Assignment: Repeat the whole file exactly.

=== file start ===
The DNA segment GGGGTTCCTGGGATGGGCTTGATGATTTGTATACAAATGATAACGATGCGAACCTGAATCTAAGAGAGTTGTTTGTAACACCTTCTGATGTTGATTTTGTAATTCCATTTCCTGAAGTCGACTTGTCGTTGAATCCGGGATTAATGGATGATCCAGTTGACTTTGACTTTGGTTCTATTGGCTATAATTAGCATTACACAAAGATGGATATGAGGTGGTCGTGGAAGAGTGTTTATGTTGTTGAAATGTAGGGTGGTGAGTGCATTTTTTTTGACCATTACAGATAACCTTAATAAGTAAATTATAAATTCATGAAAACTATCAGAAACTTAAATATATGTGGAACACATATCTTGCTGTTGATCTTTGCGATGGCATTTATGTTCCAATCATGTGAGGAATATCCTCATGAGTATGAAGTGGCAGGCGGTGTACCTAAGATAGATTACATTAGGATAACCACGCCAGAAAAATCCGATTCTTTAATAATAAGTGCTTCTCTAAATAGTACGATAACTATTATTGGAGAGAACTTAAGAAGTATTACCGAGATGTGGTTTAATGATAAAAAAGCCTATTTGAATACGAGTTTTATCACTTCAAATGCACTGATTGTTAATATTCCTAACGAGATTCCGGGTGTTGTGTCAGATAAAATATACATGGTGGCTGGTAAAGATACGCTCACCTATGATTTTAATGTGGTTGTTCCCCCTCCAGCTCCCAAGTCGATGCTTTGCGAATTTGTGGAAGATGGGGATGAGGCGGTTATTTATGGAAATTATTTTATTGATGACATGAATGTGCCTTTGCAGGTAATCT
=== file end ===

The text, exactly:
The DNA segment GGGGTTCCTGGGATGGGCTTGATGATTTGTATACAAATGATAACGATGCGAACCTGAATCTAAGAGAGTTGTTTGTAACACCTTCTGATGTTGATTTTGTAATTCCATTTCCTGAAGTCGACTTGTCGTTGAATCCGGGATTAATGGATGATCCAGTTGACTTTGACTTTGGTTCTATTGGCTATAATTAGCATTACACAAAGATGGATATGAGGTGGTCGTGGAAGAGTGTTTATGTTGTTGAAATGTAGGGTGGTGAGTGCATTTTTTTTGACCATTACAGATAACCTTAATAAGTAAATTATAAATTCATGAAAACTATCAGAAACTTAAATATATGTGGAACACATATCTTGCTGTTGATCTTTGCGATGGCATTTATGTTCCAATCATGTGAGGAATATCCTCATGAGTATGAAGTGGCAGGCGGTGTACCTAAGATAGATTACATTAGGATAACCACGCCAGAAAAATCCGATTCTTTAATAATAAGTGCTTCTCTAAATAGTACGATAACTATTATTGGAGAGAACTTAAGAAGTATTACCGAGATGTGGTTTAATGATAAAAAAGCCTATTTGAATACGAGTTTTATCACTTCAAATGCACTGATTGTTAATATTCCTAACGAGATTCCGGGTGTTGTGTCAGATAAAATATACATGGTGGCTGGTAAAGATACGCTCACCTATGATTTTAATGTGGTTGTTCCCCCTCCAGCTCCCAAGTCGATGCTTTGCGAATTTGTGGAAGATGGGGATGAGGCGGTTATTTATGGAAATTATTTTATTGATGACATGAATGTGCCTTTGCAGGTAATCT